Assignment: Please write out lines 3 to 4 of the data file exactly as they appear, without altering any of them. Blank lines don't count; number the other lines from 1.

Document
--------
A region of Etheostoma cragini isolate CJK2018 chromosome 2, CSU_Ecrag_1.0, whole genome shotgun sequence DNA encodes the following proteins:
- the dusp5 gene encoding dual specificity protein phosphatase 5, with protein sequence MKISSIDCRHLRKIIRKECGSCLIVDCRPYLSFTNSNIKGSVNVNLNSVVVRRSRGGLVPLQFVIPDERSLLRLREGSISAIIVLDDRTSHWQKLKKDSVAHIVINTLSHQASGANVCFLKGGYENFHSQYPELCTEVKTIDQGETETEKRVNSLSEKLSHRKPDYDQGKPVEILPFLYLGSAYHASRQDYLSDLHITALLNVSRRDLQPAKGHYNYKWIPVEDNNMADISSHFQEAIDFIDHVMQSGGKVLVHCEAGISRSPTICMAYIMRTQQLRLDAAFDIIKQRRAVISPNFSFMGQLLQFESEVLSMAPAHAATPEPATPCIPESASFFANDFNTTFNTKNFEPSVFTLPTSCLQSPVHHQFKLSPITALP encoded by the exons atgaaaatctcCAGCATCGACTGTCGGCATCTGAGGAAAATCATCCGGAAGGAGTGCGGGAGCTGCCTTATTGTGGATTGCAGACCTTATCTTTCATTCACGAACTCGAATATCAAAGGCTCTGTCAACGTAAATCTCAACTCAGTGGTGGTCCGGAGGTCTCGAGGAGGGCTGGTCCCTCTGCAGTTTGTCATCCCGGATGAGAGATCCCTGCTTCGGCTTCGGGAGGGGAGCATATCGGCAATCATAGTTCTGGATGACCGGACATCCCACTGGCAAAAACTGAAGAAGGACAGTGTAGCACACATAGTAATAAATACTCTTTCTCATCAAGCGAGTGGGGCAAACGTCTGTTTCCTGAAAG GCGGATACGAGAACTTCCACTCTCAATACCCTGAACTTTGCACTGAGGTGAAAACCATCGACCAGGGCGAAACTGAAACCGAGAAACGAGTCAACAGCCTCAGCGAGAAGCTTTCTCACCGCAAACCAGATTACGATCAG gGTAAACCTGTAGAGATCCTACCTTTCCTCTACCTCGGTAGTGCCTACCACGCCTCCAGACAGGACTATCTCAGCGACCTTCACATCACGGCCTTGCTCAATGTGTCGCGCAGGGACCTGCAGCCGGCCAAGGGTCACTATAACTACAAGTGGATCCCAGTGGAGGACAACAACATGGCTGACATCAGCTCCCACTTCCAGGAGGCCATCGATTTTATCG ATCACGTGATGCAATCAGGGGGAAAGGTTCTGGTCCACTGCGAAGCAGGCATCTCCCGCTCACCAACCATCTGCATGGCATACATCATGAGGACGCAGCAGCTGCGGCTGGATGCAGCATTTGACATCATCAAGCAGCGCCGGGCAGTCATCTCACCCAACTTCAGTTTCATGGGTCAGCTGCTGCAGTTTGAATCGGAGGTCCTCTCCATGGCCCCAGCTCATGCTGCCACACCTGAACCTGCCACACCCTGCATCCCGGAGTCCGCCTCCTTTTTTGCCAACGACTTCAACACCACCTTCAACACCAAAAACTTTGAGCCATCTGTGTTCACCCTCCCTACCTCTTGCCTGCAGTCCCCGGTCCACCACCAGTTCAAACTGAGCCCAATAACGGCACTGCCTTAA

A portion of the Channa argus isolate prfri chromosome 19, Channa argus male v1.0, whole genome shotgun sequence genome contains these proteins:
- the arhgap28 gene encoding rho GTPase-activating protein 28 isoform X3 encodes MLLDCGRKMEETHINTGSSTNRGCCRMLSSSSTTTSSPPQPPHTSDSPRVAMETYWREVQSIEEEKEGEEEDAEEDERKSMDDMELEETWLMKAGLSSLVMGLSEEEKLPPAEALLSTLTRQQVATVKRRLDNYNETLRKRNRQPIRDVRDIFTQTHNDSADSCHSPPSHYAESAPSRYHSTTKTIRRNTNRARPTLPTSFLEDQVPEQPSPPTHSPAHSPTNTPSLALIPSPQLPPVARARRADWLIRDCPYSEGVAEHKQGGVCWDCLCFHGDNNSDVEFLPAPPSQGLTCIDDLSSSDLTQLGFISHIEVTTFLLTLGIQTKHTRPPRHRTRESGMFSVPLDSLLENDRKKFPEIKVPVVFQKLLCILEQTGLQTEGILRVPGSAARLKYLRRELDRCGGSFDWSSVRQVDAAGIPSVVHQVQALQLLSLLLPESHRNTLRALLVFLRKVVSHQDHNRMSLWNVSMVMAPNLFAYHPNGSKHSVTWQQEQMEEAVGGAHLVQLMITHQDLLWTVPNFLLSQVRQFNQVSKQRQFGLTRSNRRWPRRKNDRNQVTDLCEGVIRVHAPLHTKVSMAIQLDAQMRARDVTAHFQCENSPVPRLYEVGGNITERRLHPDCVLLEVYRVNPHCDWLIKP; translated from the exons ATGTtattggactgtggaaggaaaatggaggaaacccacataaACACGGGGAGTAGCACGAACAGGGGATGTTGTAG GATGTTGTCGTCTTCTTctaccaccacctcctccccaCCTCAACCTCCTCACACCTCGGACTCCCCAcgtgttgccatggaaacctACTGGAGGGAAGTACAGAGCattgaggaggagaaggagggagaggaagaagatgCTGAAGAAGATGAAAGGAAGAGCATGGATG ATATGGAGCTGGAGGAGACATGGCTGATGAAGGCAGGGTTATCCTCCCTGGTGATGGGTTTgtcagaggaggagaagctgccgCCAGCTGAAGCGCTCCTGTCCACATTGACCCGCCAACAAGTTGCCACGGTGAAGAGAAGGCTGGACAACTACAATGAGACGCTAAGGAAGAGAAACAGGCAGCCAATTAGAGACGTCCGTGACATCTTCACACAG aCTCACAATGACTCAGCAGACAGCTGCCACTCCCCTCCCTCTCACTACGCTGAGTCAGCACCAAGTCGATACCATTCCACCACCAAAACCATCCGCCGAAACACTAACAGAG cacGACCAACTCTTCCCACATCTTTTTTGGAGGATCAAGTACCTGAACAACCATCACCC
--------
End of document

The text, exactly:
A portion of the Channa argus isolate prfri chromosome 19, Channa argus male v1.0, whole genome shotgun sequence genome contains these proteins:
- the arhgap28 gene encoding rho GTPase-activating protein 28 isoform X3 encodes MLLDCGRKMEETHINTGSSTNRGCCRMLSSSSTTTSSPPQPPHTSDSPRVAMETYWREVQSIEEEKEGEEEDAEEDERKSMDDMELEETWLMKAGLSSLVMGLSEEEKLPPAEALLSTLTRQQVATVKRRLDNYNETLRKRNRQPIRDVRDIFTQTHNDSADSCHSPPSHYAESAPSRYHSTTKTIRRNTNRARPTLPTSFLEDQVPEQPSPPTHSPAHSPTNTPSLALIPSPQLPPVARARRADWLIRDCPYSEGVAEHKQGGVCWDCLCFHGDNNSDVEFLPAPPSQGLTCIDDLSSSDLTQLGFISHIEVTTFLLTLGIQTKHTRPPRHRTRESGMFSVPLDSLLENDRKKFPEIKVPVVFQKLLCILEQTGLQTEGILRVPGSAARLKYLRRELDRCGGSFDWSSVRQVDAAGIPSVVHQVQALQLLSLLLPESHRNTLRALLVFLRKVVSHQDHNRMSLWNVSMVMAPNLFAYHPNGSKHSVTWQQEQMEEAVGGAHLVQLMITHQDLLWTVPNFLLSQVRQFNQVSKQRQFGLTRSNRRWPRRKNDRNQVTDLCEGVIRVHAPLHTKVSMAIQLDAQMRARDVTAHFQCENSPVPRLYEVGGNITERRLHPDCVLLEVYRVNPHCDWLIKP; translated from the exons ATGTtattggactgtggaaggaaaatggaggaaacccacataaACACGGGGAGTAGCACGAACAGGGGATGTTGTAG GATGTTGTCGTCTTCTTctaccaccacctcctccccaCCTCAACCTCCTCACACCTCGGACTCCCCAcgtgttgccatggaaacctACTGGAGGGAAGTACAGAGCattgaggaggagaaggagggagaggaagaagatgCTGAAGAAGATGAAAGGAAGAGCATGGATG ATATGGAGCTGGAGGAGACATGGCTGATGAAGGCAGGGTTATCCTCCCTGGTGATGGGTTTgtcagaggaggagaagctgccgCCAGCTGAAGCGCTCCTGTCCACATTGACCCGCCAACAAGTTGCCACGGTGAAGAGAAGGCTGGACAACTACAATGAGACGCTAAGGAAGAGAAACAGGCAGCCAATTAGAGACGTCCGTGACATCTTCACACAG aCTCACAATGACTCAGCAGACAGCTGCCACTCCCCTCCCTCTCACTACGCTGAGTCAGCACCAAGTCGATACCATTCCACCACCAAAACCATCCGCCGAAACACTAACAGAG cacGACCAACTCTTCCCACATCTTTTTTGGAGGATCAAGTACCTGAACAACCATCACCC